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Management of urinary retention.

VOL: 101, ISSUE: 18, PAGE NO: 61

Jane Gosling, MSc, RGN, is urology consultant nurse, Department of Urology, Derriford Hospital, Plymouth

Acute retention of urine is usually a painful condition; anyone experiencing it is likely to seek help quickly. However, it can also be painless, and although people may be aware they have not passed urine, they may not realise that they actually have a full bladder. Patients with chronic urinary retention may not be aware there is a problem, or may attribute associated urinary symptoms such as frequency to the ageing process. Urinary retention with overflow occurs when the bladder is full and the patient passes small amounts of urine frequently (25-50ml) (Getliffe and Dolman, 2003).

 

Acute retention of urine is usually a painful condition; anyone experiencing it is likely to seek help quickly. However, it can also be painless, and although people may be aware they have not passed urine, they may not realise that they actually have a full bladder. Patients with chronic urinary retention may not be aware there is a problem, or may attribute associated urinary symptoms such as frequency to the ageing process. Urinary retention with overflow occurs when the bladder is full and the patient passes small amounts of urine frequently (25-50ml) (Getliffe and Dolman, 2003).

 

 

Physiology of normal voiding
It is important to understand the anatomy and physiology of normal voiding in order to understand why urinary retention occurs (Figs 1 and 2). The bladder is able to distend and contract. When empty it collapses, its bladder wall measuring 5-8cm, and is thick and folded. As urine enters the bladder the detrusor muscle of the bladder wall stretches and thins as the cells in the mucosal lining (transitional cells) slide over one another. The wall of the bladder thus becomes thinner and its volume increases.

 

 

Painful acute urinary retention
Classically, acute urinary retention affects men with prostatic hypertrophy (enlarged prostate), and when obstruction occurs the patient will experience pain and may become agitated. Inserting a urinary catheter into the bladder will relieve the symptoms.

 

 

Causes of painful acute urinary retention - The causes of acute urinary retention are shown in Box 1.

 

 

Constipation - An impacted sigmoid colon or rectum can exert pressure on the lower urinary tract to the extent that the bladder is unable to empty. The nurse or doctor will need to drain the urine from the bladder with a catheter, and once the patient is comfortable it is important to ask about bowel function and perform a rectal examination to check for faecal impaction.

 

 

If there is evidence of constipation, enemas and laxatives should be given and when the constipation is resolved the catheter can be removed. The patient should be given advice on diet and fluid intake and regular laxatives should be considered to prevent the problem recurring.

 

 

Bladder outflow obstruction - In men, an enlarged prostate can lead to bladder outflow obstruction, as the enlarged gland can occlude the urethra. The man may report problems with the flow of urine; symptoms include increased frequency, nocturia, hesitancy, urgency and a poor flow. Acute painful urinary retention can occur when a man with these problems has a large amount to drink or refrains from emptying his bladder for a longer period than usual. In this case the detrusor muscle becomes stretched, and it is the combination of poor detrusor muscle function and outflow obstruction that may lead to acute urinary retention.

 

 

Prescribing an alpha-blocker, such as alfuzosin or tamsulosin, with or without a 5 alpha-reductase inhibitor, such as finasteride, for two weeks before removing the catheter may be helpful in shrinking the size of the prostate gland in some men (McNeill et al, 1995).

 

 

However, if the patient had a large residual volume of urine in the bladder when he was catheterised, surgery to resect the prostate gland may be a preferred option.

 

 

Infection - Infection causes acute inflammation and oedema of the bladder mucosa. This ‘thickening’ can lead to urinary retention. This should resolve once the infection is treated with antibiotics.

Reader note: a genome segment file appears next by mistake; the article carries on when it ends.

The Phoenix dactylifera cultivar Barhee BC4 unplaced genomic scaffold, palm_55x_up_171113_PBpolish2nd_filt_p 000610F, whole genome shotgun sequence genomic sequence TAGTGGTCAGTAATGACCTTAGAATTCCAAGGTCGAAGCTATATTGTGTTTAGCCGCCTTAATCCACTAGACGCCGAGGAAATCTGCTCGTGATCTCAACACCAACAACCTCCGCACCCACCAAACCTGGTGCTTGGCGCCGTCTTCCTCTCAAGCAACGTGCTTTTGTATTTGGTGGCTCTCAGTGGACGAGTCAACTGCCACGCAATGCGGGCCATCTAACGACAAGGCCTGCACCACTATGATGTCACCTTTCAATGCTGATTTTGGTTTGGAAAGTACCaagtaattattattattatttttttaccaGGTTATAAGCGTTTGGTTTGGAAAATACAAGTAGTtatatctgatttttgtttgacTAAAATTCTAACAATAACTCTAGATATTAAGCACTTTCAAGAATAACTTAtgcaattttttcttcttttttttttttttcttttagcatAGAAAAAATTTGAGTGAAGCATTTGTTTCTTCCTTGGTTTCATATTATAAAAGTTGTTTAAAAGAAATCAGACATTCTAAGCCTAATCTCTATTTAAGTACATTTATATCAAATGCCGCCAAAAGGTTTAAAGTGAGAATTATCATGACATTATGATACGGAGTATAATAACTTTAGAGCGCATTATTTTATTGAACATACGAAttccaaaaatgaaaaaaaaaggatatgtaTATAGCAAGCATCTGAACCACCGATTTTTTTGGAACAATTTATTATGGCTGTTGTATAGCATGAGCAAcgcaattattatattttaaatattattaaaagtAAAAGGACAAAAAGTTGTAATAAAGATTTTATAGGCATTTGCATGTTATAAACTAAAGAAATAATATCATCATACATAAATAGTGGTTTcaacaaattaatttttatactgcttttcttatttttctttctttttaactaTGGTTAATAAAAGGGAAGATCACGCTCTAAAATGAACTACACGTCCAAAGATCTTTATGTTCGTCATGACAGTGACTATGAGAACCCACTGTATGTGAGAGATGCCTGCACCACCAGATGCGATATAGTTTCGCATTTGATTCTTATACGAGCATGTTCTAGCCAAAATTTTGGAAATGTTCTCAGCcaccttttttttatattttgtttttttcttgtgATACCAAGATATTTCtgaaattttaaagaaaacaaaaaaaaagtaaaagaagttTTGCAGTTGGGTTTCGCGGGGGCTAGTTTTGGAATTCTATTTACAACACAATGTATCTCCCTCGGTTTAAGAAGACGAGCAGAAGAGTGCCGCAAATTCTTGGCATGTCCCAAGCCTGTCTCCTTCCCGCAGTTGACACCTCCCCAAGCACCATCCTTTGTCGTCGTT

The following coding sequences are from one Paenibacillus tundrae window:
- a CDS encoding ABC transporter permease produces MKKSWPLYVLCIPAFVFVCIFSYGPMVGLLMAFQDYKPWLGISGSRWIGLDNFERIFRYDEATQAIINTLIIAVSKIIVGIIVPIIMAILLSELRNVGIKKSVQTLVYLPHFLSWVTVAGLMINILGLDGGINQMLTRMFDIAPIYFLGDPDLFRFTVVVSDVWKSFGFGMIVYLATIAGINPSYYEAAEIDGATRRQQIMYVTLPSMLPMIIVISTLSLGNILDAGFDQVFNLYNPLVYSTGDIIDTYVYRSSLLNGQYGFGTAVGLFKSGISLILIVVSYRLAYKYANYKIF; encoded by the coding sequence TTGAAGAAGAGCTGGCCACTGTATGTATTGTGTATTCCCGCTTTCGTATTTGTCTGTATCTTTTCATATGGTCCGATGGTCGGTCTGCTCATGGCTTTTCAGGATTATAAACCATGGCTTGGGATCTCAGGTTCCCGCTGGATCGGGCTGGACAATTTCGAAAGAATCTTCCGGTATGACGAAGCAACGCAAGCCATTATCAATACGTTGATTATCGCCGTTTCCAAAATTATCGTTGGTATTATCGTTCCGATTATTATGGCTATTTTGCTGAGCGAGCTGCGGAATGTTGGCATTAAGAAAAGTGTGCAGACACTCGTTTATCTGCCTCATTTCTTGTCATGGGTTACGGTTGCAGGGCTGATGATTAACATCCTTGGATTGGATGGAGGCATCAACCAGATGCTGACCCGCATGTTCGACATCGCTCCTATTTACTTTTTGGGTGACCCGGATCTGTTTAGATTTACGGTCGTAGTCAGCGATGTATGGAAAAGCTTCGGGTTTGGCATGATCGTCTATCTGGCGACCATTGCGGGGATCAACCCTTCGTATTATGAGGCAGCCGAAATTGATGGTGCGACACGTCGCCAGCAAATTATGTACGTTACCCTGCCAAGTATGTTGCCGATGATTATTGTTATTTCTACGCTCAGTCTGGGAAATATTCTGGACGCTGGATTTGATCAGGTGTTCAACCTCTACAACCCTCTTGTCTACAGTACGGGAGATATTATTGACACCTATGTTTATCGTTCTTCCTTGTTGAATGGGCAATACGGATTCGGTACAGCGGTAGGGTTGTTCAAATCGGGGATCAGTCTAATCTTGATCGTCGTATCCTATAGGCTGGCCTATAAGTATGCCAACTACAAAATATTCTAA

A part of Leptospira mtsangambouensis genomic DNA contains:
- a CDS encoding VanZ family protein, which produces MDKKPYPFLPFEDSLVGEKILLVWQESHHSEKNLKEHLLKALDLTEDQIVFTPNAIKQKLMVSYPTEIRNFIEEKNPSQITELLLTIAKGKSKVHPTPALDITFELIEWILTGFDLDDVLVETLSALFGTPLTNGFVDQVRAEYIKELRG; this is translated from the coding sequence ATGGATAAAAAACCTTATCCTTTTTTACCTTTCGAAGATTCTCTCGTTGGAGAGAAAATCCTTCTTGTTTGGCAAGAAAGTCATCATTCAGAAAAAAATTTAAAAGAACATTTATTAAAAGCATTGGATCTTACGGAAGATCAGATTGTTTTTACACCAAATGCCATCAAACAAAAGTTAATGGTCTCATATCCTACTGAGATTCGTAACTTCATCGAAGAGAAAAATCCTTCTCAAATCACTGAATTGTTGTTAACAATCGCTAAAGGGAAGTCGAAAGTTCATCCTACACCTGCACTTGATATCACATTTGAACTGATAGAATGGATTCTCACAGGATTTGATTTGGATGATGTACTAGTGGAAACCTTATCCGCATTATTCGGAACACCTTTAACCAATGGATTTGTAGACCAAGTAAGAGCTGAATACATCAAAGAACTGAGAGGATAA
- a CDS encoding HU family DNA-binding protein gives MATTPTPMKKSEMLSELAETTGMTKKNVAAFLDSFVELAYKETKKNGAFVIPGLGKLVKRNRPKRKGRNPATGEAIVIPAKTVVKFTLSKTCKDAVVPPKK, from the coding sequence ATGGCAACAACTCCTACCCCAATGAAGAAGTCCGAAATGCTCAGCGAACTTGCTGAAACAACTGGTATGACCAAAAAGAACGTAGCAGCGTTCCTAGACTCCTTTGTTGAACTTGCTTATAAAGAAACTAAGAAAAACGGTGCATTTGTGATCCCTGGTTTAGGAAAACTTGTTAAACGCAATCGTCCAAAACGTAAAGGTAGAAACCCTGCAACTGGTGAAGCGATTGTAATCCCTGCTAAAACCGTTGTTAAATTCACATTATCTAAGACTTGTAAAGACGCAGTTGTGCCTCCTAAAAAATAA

Recent surgery or immobility - Anaesthetics paralyse the detrusor muscle and it may take some time for it to recover, especially if it has been overstretched as a result of any of the problems identified in Box 1. It is therefore important to monitor the urine output of all patients after they have had anaesthesia.

 

 

Urethral strictures - Urethral strictures can occur spontaneously or after trauma, surgery or infection. A patient with a stricture usually complains of an intermittent, poor stream of urine and may need to strain to push urine through the narrowed urethra. If the stricture becomes tighter, urinary retention may occur. In this situation it can be difficult, or even impossible, to pass a urethral catheter and a suprapubic catheter will need to be inserted.

 

 

A flexible cystoscope is used to confirm the presence of a stricture, but a rigid cystoscope is used by the surgeon to incise through the dense tissue of the stricture (optical urethrotomy). Following the incision, a urethral catheter is passed, which acts as a stent, keeping the new passage open.

 

 

The patient may go home with two catheters: the urethral catheter draining urine and the suprapubic catheter. About a week later, depending on the density of the stricture, the urethral catheter is removed. The suprapubic catheter remains in place in case the patient does not void via the urethra. It can be removed from the bladder when a good urethral flow of urine has been established.

 

 

Most patients who have experienced urinary retention because of a urethral stricture will need to learn self-dilatation using an intermittent catheter so as to prevent a recurrence.

 

 

Haematuria - There are many causes of haematuria (blood in urine), one of them being for bladder cancer. Blood clots in the bladder can inhibit the flow of urine, causing clot retention, and the patient may need to be catheterised with a three-way catheter. This allows the bladder to be irrigated continuously, thereby preventing an accumulation of blood and consequent clot formation.

 

 

Painless acute retention - Acute painless urinary retention is usually due to an underlying neurological condition. A catheter can relieve the retention, but an urgent neurological opinion should be sought if there is no known explanation for the condition.

 

 

Chronic retention
This can be divided into two categories: high pressure chronic retention and low pressure chronic retention.

 

 

High-pressure chronic retention
High-pressure chronic retention can occur as a result of a long-term obstruction, for example, prostatic hypertrophy. The detrusor muscle will attempt to push more strongly in order to overcome the obstruction, which leads to thickening of the bladder wall.